Perhaps the big storylines surrounding the U.S. Women’s National Team in recent years has been their fight for equality and equal pay. After a string of impressive performances in France that yielded U.S. Soccer its second consecutive FIFA Women’s World Cup trophy, the U.S. women have gained the backing of Proctor & Gamble in their fight for equal pay.
Proctor & Gamble, partners of U.S. Soccer for less than two years, has vocalized their support and are urging the Federation to “be on the right side of history.” P&G’s announcement comes following a full-page ad in the Sunday edition of The New York Times.
Support in action
Beyond announcing support for the fight for equal pay, how does P&G’s support become a tangible and measurable action? According to P&G, they are also making a donation of $529,000 to the players’ association. Why that amount? In a symbolic gesture, the company said it will donate $23,000 for each of the 23 members of the FIFA Women’s World Cup winning roster.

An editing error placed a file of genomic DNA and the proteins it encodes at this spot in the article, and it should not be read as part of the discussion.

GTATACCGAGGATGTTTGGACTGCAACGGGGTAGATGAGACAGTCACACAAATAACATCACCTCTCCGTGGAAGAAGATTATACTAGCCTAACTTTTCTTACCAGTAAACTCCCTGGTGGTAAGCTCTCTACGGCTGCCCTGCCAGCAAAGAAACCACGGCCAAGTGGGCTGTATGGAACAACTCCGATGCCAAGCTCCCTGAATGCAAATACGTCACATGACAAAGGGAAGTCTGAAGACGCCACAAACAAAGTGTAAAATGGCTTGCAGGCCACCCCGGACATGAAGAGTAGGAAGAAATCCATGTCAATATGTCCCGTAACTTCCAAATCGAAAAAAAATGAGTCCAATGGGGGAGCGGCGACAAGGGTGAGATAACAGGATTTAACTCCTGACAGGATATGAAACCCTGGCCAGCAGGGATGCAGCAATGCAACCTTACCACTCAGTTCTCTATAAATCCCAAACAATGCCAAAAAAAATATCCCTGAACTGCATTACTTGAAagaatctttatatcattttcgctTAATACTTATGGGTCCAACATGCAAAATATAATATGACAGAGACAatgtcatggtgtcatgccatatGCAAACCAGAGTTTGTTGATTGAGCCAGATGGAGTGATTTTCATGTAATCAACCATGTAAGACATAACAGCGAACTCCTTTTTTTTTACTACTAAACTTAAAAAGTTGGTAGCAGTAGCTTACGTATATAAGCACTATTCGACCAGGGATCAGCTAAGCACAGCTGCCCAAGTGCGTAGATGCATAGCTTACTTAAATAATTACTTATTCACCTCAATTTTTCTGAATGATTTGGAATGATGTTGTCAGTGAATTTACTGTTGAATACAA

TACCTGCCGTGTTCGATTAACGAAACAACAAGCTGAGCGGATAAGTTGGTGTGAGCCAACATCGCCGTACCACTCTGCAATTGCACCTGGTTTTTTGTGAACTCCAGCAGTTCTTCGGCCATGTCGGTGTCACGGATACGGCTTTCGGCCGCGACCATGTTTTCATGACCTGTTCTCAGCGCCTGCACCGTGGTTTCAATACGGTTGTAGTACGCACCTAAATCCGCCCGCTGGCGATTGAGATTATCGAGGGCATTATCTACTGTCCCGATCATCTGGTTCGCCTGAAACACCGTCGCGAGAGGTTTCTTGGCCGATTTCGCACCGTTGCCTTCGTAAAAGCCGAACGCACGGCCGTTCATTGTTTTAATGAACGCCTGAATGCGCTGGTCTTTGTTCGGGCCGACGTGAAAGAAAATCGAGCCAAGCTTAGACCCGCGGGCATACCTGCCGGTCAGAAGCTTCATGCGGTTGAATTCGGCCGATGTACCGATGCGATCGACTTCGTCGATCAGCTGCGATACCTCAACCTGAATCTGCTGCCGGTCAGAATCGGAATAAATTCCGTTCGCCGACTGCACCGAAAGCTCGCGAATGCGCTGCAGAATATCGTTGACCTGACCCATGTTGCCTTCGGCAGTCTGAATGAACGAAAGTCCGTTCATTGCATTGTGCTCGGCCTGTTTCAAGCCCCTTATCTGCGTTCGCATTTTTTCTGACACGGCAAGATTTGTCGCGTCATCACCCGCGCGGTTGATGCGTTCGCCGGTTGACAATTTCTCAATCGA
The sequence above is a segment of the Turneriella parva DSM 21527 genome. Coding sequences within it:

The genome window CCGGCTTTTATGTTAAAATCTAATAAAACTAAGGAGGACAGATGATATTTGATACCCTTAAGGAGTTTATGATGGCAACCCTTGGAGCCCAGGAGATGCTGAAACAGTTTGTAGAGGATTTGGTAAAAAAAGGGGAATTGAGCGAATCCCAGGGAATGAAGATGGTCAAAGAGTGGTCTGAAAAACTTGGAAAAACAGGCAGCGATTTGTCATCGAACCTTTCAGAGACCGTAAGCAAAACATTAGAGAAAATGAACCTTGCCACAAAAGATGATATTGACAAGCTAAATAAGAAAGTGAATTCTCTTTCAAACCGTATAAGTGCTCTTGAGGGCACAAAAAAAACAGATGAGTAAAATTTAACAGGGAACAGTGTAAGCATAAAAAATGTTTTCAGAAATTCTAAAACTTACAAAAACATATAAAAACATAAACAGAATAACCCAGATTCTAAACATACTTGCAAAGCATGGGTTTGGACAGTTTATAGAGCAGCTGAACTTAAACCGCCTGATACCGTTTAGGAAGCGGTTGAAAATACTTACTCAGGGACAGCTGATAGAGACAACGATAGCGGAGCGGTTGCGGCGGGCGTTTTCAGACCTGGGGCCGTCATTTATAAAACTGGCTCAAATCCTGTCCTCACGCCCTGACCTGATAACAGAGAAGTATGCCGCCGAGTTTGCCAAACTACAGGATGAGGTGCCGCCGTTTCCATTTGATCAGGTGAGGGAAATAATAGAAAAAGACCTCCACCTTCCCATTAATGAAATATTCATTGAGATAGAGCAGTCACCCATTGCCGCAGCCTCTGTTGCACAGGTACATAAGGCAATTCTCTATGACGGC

We’re taking action to help close the @USWNT gender pay gap by giving $529K ($23k x 23 players) to the @USWNTPlayers. #WeSeeEqual #EqualPay #PayThem #USWNT #USWNTPA #DontSweatFairPay #ASNS pic.twitter.com/g9Mf5zOtgb
— Secret Deodorant (@SecretDeodorant) July 14, 2019
In today’s polarizing world, brands are beginning to take public stances on certain political movements. As a result, brands like Luna Bar are taking sides in things like the fight for equal pay in soccer. Additionally, Visa, announced a five-year sponsorship that requires at least half of it investment be directed towards the U.S. women and other women’s programming.
P&G joins the fight and becomes the first of U.S. Soccer’s official partners to openly side with the U.S. women. With mediation between the two sides on the horizon, does P&G and a growing list of brands who have taken similar stances put pressure on U.S. Soccer? We’ll find out soon enough.